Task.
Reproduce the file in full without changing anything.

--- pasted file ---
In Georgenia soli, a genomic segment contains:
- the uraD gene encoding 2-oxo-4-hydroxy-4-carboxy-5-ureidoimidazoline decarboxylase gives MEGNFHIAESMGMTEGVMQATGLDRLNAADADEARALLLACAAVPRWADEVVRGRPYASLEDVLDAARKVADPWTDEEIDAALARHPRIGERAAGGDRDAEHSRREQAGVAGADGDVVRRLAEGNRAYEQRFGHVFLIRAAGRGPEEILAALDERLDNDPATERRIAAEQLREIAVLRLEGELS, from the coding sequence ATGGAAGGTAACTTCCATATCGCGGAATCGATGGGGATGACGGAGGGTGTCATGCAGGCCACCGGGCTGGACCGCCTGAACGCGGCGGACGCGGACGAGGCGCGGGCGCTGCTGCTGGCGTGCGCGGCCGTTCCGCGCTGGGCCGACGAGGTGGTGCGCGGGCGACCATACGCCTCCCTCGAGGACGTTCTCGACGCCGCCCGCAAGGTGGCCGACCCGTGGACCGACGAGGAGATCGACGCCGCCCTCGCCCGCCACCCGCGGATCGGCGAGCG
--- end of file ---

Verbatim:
In Georgenia soli, a genomic segment contains:
- the uraD gene encoding 2-oxo-4-hydroxy-4-carboxy-5-ureidoimidazoline decarboxylase gives MEGNFHIAESMGMTEGVMQATGLDRLNAADADEARALLLACAAVPRWADEVVRGRPYASLEDVLDAARKVADPWTDEEIDAALARHPRIGERAAGGDRDAEHSRREQAGVAGADGDVVRRLAEGNRAYEQRFGHVFLIRAAGRGPEEILAALDERLDNDPATERRIAAEQLREIAVLRLEGELS, from the coding sequence ATGGAAGGTAACTTCCATATCGCGGAATCGATGGGGATGACGGAGGGTGTCATGCAGGCCACCGGGCTGGACCGCCTGAACGCGGCGGACGCGGACGAGGCGCGGGCGCTGCTGCTGGCGTGCGCGGCCGTTCCGCGCTGGGCCGACGAGGTGGTGCGCGGGCGACCATACGCCTCCCTCGAGGACGTTCTCGACGCCGCCCGCAAGGTGGCCGACCCGTGGACCGACGAGGAGATCGACGCCGCCCTCGCCCGCCACCCGCGGATCGGCGAGCG